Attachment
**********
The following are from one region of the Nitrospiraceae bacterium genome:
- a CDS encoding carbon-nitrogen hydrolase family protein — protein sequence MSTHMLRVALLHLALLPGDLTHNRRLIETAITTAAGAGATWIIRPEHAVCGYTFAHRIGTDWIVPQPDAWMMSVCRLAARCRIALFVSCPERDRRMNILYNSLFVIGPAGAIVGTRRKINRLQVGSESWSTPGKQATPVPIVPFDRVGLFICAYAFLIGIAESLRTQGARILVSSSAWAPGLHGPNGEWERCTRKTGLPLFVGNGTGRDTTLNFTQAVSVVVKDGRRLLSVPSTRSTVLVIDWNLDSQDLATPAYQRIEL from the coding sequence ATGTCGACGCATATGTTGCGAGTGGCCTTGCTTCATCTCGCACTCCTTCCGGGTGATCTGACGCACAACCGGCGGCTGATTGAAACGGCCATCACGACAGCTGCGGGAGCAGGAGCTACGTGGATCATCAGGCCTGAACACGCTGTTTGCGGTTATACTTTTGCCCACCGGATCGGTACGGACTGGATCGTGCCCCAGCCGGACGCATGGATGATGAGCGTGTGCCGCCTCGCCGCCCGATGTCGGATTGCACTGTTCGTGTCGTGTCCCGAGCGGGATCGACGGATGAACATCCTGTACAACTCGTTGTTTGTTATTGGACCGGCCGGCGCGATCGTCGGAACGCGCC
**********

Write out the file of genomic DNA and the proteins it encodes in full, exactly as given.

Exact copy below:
The following are from one region of the Nitrospiraceae bacterium genome:
- a CDS encoding carbon-nitrogen hydrolase family protein — protein sequence MSTHMLRVALLHLALLPGDLTHNRRLIETAITTAAGAGATWIIRPEHAVCGYTFAHRIGTDWIVPQPDAWMMSVCRLAARCRIALFVSCPERDRRMNILYNSLFVIGPAGAIVGTRRKINRLQVGSESWSTPGKQATPVPIVPFDRVGLFICAYAFLIGIAESLRTQGARILVSSSAWAPGLHGPNGEWERCTRKTGLPLFVGNGTGRDTTLNFTQAVSVVVKDGRRLLSVPSTRSTVLVIDWNLDSQDLATPAYQRIEL from the coding sequence ATGTCGACGCATATGTTGCGAGTGGCCTTGCTTCATCTCGCACTCCTTCCGGGTGATCTGACGCACAACCGGCGGCTGATTGAAACGGCCATCACGACAGCTGCGGGAGCAGGAGCTACGTGGATCATCAGGCCTGAACACGCTGTTTGCGGTTATACTTTTGCCCACCGGATCGGTACGGACTGGATCGTGCCCCAGCCGGACGCATGGATGATGAGCGTGTGCCGCCTCGCCGCCCGATGTCGGATTGCACTGTTCGTGTCGTGTCCCGAGCGGGATCGACGGATGAACATCCTGTACAACTCGTTGTTTGTTATTGGACCGGCCGGCGCGATCGTCGGAACGCGCC